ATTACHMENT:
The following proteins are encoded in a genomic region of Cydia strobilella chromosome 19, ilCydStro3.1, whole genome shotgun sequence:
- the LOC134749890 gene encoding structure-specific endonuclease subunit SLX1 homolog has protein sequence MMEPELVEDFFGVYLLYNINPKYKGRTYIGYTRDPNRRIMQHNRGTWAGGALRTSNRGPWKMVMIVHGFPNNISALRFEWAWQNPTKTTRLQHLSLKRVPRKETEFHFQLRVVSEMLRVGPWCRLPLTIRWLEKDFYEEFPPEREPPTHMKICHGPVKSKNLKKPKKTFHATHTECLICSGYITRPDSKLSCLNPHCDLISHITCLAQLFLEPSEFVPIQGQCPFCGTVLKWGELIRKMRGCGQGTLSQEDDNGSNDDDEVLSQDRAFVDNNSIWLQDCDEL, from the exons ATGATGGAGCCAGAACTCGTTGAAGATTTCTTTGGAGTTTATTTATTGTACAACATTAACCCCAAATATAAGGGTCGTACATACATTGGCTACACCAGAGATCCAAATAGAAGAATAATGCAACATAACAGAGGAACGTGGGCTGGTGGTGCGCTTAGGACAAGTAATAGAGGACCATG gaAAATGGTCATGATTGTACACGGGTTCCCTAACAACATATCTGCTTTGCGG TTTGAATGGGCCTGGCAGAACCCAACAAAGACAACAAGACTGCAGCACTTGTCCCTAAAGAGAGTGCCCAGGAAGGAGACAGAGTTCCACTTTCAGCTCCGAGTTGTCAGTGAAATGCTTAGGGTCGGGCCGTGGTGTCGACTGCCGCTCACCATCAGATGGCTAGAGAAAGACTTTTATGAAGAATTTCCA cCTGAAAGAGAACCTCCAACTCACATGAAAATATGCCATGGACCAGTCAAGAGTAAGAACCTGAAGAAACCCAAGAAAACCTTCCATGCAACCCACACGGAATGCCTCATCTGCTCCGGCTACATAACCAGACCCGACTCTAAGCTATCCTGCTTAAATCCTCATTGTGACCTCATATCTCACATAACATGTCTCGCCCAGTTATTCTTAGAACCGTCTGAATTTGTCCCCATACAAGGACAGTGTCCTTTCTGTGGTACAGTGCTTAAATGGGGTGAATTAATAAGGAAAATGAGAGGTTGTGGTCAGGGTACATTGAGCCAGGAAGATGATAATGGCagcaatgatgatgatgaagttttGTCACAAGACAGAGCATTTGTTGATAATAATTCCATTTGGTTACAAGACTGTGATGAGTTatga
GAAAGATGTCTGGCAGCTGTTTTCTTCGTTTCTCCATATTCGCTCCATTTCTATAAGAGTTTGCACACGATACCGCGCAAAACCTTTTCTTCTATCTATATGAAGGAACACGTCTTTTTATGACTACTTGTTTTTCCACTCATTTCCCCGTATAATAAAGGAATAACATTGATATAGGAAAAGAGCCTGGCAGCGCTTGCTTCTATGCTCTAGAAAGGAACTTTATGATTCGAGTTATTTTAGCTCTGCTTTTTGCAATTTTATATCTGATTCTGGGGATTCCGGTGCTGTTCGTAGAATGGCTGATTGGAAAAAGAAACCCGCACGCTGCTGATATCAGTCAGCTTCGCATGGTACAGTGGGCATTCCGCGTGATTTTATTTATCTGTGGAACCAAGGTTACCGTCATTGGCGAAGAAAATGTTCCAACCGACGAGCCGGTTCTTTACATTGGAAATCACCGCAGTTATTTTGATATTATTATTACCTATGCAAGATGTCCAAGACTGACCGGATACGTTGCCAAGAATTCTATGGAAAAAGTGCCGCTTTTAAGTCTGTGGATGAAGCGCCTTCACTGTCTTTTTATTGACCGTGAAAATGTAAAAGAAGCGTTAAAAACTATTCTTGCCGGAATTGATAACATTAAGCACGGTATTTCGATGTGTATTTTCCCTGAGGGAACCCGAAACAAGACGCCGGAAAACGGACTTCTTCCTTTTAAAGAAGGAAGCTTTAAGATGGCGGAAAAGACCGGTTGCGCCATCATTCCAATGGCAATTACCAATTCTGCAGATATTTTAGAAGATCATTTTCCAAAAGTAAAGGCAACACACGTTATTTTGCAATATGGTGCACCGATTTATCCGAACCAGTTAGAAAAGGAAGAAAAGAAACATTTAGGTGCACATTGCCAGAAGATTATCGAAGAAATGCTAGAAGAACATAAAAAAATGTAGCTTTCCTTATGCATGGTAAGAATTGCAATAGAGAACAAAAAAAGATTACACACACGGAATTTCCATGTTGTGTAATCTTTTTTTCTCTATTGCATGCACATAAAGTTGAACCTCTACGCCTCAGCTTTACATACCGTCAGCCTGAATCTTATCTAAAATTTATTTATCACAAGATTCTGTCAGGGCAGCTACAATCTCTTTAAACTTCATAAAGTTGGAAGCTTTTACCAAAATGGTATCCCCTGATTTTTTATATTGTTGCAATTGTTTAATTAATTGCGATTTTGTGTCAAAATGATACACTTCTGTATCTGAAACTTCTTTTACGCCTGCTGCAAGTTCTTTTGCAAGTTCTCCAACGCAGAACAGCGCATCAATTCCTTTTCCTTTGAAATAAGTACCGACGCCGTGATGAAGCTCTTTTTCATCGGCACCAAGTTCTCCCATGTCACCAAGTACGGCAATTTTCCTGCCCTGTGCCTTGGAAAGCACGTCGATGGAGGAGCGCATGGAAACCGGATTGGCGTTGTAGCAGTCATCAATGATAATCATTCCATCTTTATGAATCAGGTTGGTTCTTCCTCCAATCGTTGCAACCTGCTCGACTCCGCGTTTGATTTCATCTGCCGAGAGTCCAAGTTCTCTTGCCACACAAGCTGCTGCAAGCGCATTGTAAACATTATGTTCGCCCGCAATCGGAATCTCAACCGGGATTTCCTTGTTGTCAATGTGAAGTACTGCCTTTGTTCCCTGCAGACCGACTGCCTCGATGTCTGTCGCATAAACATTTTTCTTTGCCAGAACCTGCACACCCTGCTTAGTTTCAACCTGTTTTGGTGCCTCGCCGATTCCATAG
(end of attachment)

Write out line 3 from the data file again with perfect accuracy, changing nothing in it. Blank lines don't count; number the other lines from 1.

GAAAGATGTCTGGCAGCTGTTTTCTTCGTTTCTCCATATTCGCTCCATTTCTATAAGAGTTTGCACACGATACCGCGCAAAACCTTTTCTTCTATCTATATGAAGGAACACGTCTTTTTATGACTACTTGTTTTTCCACTCATTTCCCCGTATAATAAAGGAATAACATTGATATAGGAAAAGAGCCTGGCAGCGCTTGCTTCTATGCTCTAGAAAGGAACTTTATGATTCGAGTTATTTTAGCTCTGCTTTTTGCAATTTTATATCTGATTCTGGGGATTCCGGTGCTGTTCGTAGAATGGCTGATTGGAAAAAGAAACCCGCACGCTGCTGATATCAGTCAGCTTCGCATGGTACAGTGGGCATTCCGCGTGATTTTATTTATCTGTGGAACCAAGGTTACCGTCATTGGCGAAGAAAATGTTCCAACCGACGAGCCGGTTCTTTACATTGGAAATCACCGCAGTTATTTTGATATTATTATTACCTATGCAAGATGTCCAAGACTGACCGGATACGTTGCCAAGAATTCTATGGAAAAAGTGCCGCTTTTAAGTCTGTGGATGAAGCGCCTTCACTGTCTTTTTATTGACCGTGAAAATGTAAAAGAAGCGTTAAAAACTATTCTTGCCGGAATTGATAACATTAAGCACGGTATTTCGATGTGTATTTTCCCTGAGGGAACCCGAAACAAGACGCCGGAAAACGGACTTCTTCCTTTTAAAGAAGGAAGCTTTAAGATGGCGGAAAAGACCGGTTGCGCCATCATTCCAATGGCAATTACCAATTCTGCAGATATTTTAGAAGATCATTTTCCAAAAGTAAAGGCAACACACGTTATTTTGCAATATGGTGCACCGATTTATCCGAACCAGTTAGAAAAGGAAGAAAAGAAACATTTAGGTGCACATTGCCAGAAGATTATCGAAGAAATGCTAGAAGAACATAAAAAAATGTAGCTTTCCTTATGCATGGTAAGAATTGCAATAGAGAACAAAAAAAGATTACACACACGGAATTTCCATGTTGTGTAATCTTTTTTTCTCTATTGCATGCACATAAAGTTGAACCTCTACGCCTCAGCTTTACATACCGTCAGCCTGAATCTTATCTAAAATTTATTTATCACAAGATTCTGTCAGGGCAGCTACAATCTCTTTAAACTTCATAAAGTTGGAAGCTTTTACCAAAATGGTATCCCCTGATTTTTTATATTGTTGCAATTGTTTAATTAATTGCGATTTTGTGTCAAAATGATACACTTCTGTATCTGAAACTTCTTTTACGCCTGCTGCAAGTTCTTTTGCAAGTTCTCCAACGCAGAACAGCGCATCAATTCCTTTTCCTTTGAAATAAGTACCGACGCCGTGATGAAGCTCTTTTTCATCGGCACCAAGTTCTCCCATGTCACCAAGTACGGCAATTTTCCTGCCCTGTGCCTTGGAAAGCACGTCGATGGAGGAGCGCATGGAAACCGGATTGGCGTTGTAGCAGTCATCAATGATAATCATTCCATCTTTATGAATCAGGTTGGTTCTTCCTCCAATCGTTGCAACCTGCTCGACTCCGCGTTTGATTTCATCTGCCGAGAGTCCAAGTTCTCTTGCCACACAAGCTGCTGCAAGCGCATTGTAAACATTATGTTCGCCCGCAATCGGAATCTCAACCGGGATTTCCTTGTTGTCAATGTGAAGTACTGCCTTTGTTCCCTGCAGACCGACTGCCTCGATGTCTGTCGCATAAACATTTTTCTTTGCCAGAACCTGCACACCCTGCTTAGTTTCAACCTGTTTTGGTGCCTCGCCGATTCCATAG